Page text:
As the Toronto Maple Leafs gathered at MasterCard Centre on Thursday for medical testing and the official open of training camp, forward Joffrey Lupul was nowhere to be found.
Since suffering a sports hernia injury in February that ended his season, Lupul, who turns 33 on Friday, has practically been a ghost. He had surgery to correct his ailment and was said to be rehabbing throughout the summer. Yet Lupul hasn’t been a presence in Toronto during informal workouts leading up to camp and for the first time in recent memory he didn’t make an appearance at the team’s annual charity golf tournament on Sept.12.
The reason why was revealed early Thursday morning — he has been placed on injured reserve after failing a physical in Toronto last week.
“Once rehab [was over] there was a chance of [Lupul] getting back on the ice,” Lamoriello said. “He got on the ice, and had the same discomfort. So we brought him back [to Toronto] and he saw our doctors and when he went through the physical, we both felt he wouldn’t be able to play. He’s very disappointed. He worked very hard at it this summer…He’s going to continue to work at it, wants to play, and we’ll have to wait and see.”
In a separate statement, Lupul said this was an “extremely emotional time” and pledged to “work hard with a view to return to playing this season.” Whether that’s realistic, or if the Maple Leafs would have a meaningful place for him down the line, is unclear.
Lupul carries an annual $5.25 million cap hit for two more seasons. Toronto frees up a roster spot with him on IR and has the option of placing him on long-term injured reserve (LTIR) to create cap space too (the team already has Nathan Horton, with a degenerative back injury, primed for LTIR).
You don’t need to look far for the last example of a Maple Leafs player with a large cap hit being deemed too hurt to start the season. Defenceman Stephane Robidas, carrying a $3 million cap hit through the end of the season, was said to have suffered an injury on the last day of training camp in 2015 and was placed on IR. He hasn’t skated for them since. Robidas failed his own physical recently and has taken on a consultant role with the Leafs prospects in lieu of playing this year. He can join Horton and possibly Lupul on LTIR.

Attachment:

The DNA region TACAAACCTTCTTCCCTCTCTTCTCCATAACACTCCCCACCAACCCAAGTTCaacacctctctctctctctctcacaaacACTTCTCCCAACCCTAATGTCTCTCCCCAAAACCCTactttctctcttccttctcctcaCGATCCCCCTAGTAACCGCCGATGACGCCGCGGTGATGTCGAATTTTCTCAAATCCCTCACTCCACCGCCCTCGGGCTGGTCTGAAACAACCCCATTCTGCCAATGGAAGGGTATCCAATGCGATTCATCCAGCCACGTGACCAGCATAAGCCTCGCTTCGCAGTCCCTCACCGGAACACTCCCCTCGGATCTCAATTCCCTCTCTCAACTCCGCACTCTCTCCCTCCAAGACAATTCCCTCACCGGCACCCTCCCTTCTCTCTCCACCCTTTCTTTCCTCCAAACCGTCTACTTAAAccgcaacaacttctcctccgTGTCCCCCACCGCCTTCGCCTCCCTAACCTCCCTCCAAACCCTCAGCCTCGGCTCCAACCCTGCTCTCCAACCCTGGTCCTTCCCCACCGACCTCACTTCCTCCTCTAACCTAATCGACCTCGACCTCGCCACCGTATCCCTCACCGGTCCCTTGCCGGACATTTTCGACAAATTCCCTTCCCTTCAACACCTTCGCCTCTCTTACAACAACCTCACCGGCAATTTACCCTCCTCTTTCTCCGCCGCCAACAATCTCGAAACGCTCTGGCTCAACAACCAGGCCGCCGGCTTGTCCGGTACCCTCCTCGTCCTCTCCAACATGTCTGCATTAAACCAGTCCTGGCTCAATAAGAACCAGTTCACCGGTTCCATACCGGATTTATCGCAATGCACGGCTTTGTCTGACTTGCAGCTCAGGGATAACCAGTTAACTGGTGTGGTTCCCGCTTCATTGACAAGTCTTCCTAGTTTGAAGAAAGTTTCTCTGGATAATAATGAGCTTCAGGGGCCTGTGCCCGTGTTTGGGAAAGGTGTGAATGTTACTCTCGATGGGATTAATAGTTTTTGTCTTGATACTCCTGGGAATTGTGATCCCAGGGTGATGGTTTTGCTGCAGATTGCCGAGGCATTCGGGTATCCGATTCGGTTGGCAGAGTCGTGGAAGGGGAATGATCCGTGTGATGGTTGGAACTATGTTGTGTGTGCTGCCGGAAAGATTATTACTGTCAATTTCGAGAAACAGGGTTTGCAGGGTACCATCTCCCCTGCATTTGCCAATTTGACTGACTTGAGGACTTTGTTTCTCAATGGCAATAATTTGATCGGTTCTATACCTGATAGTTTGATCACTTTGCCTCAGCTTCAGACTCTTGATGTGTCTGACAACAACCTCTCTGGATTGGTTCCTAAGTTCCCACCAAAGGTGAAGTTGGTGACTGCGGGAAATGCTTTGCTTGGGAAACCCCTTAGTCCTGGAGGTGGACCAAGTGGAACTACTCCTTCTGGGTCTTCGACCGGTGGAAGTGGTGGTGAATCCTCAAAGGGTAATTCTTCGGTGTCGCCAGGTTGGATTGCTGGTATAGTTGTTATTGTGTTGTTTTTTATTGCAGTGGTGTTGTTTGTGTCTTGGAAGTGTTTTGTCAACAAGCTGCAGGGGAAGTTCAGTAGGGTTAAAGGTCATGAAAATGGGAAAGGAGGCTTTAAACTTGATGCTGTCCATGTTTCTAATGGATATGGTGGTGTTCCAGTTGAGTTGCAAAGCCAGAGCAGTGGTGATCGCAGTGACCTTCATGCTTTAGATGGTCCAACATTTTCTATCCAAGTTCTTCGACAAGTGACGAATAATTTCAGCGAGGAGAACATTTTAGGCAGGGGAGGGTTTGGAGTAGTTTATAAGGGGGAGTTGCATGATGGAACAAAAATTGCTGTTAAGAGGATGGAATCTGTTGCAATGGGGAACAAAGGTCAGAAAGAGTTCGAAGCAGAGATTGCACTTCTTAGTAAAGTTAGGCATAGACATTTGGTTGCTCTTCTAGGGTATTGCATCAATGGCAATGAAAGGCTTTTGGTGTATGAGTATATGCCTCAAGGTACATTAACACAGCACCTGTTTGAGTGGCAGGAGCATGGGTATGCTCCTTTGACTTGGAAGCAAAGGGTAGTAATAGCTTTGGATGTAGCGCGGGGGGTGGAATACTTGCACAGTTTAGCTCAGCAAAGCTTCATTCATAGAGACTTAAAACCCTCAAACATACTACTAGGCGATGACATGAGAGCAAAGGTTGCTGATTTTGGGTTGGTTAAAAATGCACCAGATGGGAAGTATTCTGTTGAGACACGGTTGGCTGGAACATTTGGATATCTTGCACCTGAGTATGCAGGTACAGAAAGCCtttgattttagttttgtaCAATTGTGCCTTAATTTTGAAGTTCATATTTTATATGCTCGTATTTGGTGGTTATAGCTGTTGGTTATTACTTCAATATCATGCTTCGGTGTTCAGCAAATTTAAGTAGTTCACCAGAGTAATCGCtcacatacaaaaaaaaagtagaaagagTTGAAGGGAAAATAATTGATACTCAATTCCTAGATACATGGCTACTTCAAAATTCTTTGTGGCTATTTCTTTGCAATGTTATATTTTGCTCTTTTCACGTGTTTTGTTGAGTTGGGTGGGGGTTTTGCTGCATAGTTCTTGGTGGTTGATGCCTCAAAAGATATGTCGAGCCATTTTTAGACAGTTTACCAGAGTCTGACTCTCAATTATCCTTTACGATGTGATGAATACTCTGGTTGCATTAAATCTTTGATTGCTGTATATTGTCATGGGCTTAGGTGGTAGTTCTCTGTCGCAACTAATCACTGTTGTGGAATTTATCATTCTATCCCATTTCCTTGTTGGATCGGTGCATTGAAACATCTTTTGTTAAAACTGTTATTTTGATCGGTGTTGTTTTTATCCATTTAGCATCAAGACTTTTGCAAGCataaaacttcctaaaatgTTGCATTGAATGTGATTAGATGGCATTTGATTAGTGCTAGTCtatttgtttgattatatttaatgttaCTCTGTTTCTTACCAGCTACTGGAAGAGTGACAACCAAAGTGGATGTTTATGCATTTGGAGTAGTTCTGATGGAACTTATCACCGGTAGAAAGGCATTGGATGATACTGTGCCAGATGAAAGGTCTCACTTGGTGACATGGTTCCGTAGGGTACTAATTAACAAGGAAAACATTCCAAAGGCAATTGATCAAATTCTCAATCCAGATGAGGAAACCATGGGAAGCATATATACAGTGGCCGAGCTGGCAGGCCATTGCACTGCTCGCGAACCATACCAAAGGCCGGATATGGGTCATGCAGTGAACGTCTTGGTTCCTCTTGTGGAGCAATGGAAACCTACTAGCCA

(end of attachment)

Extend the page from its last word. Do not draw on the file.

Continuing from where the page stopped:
One player who is on track for recovery from injury is goaltender Frederik Andersen. Per team rules, Andersen, who is still rehabbing a shoulder injury suffered while playing overseas in August, was not made available to the media on Thursday. But Lamoriello said the original three-to-four-week timeline for Andersen’s return is still reasonable.
“He’s progressing. We’re certainly not going to rush anything,” Lamoriello said. “Until he’s ready, we’re not going to have any comment. He is progressing. He has had no setbacks. Hopefully he’ll be [ready] at the time we originally thought.”
Fortunately, a training camp roster of 79 players (minus three on IR) means the Maple Leafs won’t be short on players to step into a role. But even among the masses, all eyes will be on forward Mitch Marner as he pushes for an NHL roster spot. Marner said he’s gained five pounds over the summer, but more importantly he thought he’d gotten stronger, which is what the team asked of him.
“We hope the next step is there for [Marner],” Lamoriello said. “He’s going to be given every opportunity. We all know the type of career he has had in junior, we all know what he has done. Right now we’ll just focus in on the camp he has and a decision will be made from camp. He’ll be given every opportunity and he has as good a chance as anyone to be here.”
The Leafs open their preseason schedule with a game on Monday night in Halifax before returning to Toronto for the duration. Eight players, plus head coach Mike Babcock, are listed on the camp roster but have been a part of the World Cup. Whether their international teams have been eliminated or not by the end of round robin play Thursday night, those players won’t travel to Halifax. And even if Babcock is only with his team in spirit, it will be felt by everyone.
“Coach Babcock is obviously the leader around here, and he’s everywhere,” said forward Brooks Laich. “He’s definitely going to have an eye on things. There’s not going to be any slacking just because he’s not here. Camp is going to be intense, there’s going to be a lot of competition. It is a little different because [Babcock] is such a big presence, but just because he’s not here doesn’t mean we’re going to approach it any differently.”
With the pain of last year's struggles dissipating and a stable of young players to assess, Lamoriello is already hopeful the omen for a better season ahead starts now.
“I think it’s going to be a very competitive camp. We do have depth in just about every position at different levels,” he said. “And there’s always an unexpected. You always hope the unexpected is in a positive light instead of a negative. We’re all looking forward to it, just to simply see where the unknown is.”